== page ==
Over the years, we all followed certain ‘rules of engagement.’ I’m not referring to the core competencies (which include getting organized, making contact, closing, etc.). Those are timeless and won’t soon change. The ‘rules’ I’m talking about here are practices we’ve come to use because, well, because that was the way we always did it. Rules like calling up cold to make appointments, getting prospective customers to like us, asking the simple, easy-to-answer questions and, one of my favorites, shut up and wait for the sale to close.

    Good luck with all of that now. So let’s change the rules.

    Here’s the first one:
    In pursuit of new business: you’re going to get voice mail, and your message won’t be returned. Now I’m sure that there are some of you reading this who have found people in your business/market area often return calls. I know it happens and think it’s great. But for most, time and technology have done away with the businessperson answering an anonymous call, or returning a call when it pertains to something that’s not hot on their agenda at the moment.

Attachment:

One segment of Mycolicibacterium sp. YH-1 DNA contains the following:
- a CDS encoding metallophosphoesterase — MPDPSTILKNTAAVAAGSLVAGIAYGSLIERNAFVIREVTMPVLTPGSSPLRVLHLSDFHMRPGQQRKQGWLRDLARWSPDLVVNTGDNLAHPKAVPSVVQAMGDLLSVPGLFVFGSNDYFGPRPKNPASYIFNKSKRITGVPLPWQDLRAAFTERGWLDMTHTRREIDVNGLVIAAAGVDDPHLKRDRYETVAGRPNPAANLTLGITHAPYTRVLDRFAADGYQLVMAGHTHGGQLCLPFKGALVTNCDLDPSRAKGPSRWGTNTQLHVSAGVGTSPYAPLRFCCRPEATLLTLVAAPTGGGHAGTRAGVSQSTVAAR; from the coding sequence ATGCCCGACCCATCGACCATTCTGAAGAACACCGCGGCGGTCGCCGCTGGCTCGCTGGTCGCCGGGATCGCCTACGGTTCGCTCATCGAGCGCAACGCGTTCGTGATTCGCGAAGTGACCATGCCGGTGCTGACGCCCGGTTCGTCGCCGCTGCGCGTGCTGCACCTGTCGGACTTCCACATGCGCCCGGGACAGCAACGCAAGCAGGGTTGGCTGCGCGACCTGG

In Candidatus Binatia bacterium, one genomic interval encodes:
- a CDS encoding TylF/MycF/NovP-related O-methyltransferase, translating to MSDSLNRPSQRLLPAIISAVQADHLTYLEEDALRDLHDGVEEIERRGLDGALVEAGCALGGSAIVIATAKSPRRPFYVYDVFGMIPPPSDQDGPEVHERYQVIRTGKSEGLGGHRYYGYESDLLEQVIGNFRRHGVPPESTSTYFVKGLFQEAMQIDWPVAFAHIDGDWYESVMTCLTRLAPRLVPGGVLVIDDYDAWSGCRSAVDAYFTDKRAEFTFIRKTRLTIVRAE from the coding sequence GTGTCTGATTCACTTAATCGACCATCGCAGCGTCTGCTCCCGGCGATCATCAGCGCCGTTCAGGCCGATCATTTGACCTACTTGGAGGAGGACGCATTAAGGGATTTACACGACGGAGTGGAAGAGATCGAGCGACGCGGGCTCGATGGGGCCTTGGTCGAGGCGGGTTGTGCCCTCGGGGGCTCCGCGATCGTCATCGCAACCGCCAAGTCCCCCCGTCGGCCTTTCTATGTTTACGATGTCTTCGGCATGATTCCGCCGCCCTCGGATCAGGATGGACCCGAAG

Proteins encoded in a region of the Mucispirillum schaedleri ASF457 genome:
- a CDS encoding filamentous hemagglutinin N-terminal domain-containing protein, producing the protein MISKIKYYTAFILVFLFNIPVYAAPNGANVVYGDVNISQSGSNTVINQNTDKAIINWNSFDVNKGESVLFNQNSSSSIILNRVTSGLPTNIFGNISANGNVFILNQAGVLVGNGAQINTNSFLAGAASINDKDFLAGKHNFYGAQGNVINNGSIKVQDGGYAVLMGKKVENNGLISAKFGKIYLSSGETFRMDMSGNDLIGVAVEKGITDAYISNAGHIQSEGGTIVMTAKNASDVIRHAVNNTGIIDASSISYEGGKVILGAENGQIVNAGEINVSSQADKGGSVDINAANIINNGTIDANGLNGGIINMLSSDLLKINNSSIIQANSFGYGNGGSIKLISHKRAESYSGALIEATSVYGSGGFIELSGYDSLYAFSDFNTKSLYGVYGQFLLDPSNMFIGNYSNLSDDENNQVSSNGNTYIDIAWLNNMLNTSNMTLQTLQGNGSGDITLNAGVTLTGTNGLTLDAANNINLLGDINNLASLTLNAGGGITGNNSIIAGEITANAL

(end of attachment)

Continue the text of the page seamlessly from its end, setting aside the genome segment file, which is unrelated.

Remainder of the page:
Replacing cold phone calls with hot calls that focus on current issues or changes that the company is going through. Hook up with decision-makers through networking and social media contacts.

    If you sell business to business, you’ve got to do your homework. Know their business model and trends, new products or service and top personnel. Pour over their website, research their industry trade magazines online, look up local business news and Google news items on the company. It’s all about making better use of technology, although not in a Brett Favre sort of way. (Quick tip: this is done evenings and weekends, not during prime selling hours.)

    Get to know specifics about the company, your contact, recent changes and industry trends through online research and face to face brainstorming. Think like a detective. Look for things others miss. And ask questions that others won’t ask. Knowledge is power, my friend, more now than ever.